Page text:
The Venezuelan problem is probably much larger than the rest of the world in regards to the professionals, but I’m sure each country has their fair share of “ignorant experts”.

  7. maria mercedes febres cordero Says:

    Miguel, algunas aclaratorias a tu referencia sobre el articulo Febres Marquez:

    – Fue publicado en agosto 2006, 74,3,379-389
    – La revista es el International Statistical Review, no la Statistical Science donde seran publicados los trabajos que mencionas.

    Gracias, Maria Mercedes Febres Cordero

  8. HalfEmpty Says:

    Benford’s Law white man’s law does not apply to areas populated by workers and or (and not excluding) indigneous folks of the local persuasion. Now, you go breaking Potlatch…. then you got a revolution. But forget this Benford’s Law stuff cause Benford ain’t counting them damn votes.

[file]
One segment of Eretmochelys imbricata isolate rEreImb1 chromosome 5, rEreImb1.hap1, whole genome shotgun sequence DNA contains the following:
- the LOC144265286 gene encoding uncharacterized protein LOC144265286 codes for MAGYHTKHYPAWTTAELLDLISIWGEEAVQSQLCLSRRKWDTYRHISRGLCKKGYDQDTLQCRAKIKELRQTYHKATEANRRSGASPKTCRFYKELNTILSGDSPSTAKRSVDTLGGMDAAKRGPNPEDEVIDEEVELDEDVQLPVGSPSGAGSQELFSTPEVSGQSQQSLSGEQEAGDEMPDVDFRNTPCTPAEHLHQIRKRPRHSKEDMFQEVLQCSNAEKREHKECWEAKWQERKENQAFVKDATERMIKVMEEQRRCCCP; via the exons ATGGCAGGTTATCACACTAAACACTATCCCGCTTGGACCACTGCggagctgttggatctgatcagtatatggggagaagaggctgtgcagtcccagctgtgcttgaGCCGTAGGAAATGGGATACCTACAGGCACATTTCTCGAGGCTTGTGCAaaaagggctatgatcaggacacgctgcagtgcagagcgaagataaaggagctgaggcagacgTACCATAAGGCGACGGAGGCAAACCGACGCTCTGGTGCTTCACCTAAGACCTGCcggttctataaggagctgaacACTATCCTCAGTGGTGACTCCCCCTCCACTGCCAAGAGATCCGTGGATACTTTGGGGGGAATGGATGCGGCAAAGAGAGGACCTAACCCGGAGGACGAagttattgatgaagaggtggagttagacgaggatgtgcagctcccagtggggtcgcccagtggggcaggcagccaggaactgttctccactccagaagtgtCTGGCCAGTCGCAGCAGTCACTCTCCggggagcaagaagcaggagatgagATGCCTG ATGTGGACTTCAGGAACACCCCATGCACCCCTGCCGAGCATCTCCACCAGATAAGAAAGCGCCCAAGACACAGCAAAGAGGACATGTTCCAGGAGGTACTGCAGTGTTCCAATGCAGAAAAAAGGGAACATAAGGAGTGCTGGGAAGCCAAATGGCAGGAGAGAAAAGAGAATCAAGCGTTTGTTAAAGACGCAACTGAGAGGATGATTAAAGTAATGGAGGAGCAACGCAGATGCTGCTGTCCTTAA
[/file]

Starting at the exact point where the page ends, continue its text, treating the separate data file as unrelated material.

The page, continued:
9. Kepler Says:

    No surprise about IVIC. It is a very red, red joke now, IVIC.

  10. moctavio Says:

    My best Ph.D. student who had published quite a few papers on his own, Ricardo Paredes, was recently denied tenure at IVIC despite the very positive recommendantion of the academic committee that decides such matters. The problem? He was (is) anti-Chavez.

  11. Kepler Says:


    The article is interesting and it has a lot of true points. I am one of those professionals and I know a lot of friends in the same condition, but there is one thing I complete disagree with and that is my mantra: education.
    Venezuela was not top-notch in Latin America, it has always been in real terms bottom. Literacy figures and official numbers of people at university are not the real story.

    We do have the USB, the UCV and a couple of others but that is not the average and this is something few there seem to grasp (well, what can we do?). Even within those universities we had that too few were really engaged or bothered to look beyond their little world.
    I have mentioned repeatedly: there was progress for some but way too slow and it was not keeping up with the incredible population explosion Venezuela went through in the last decades.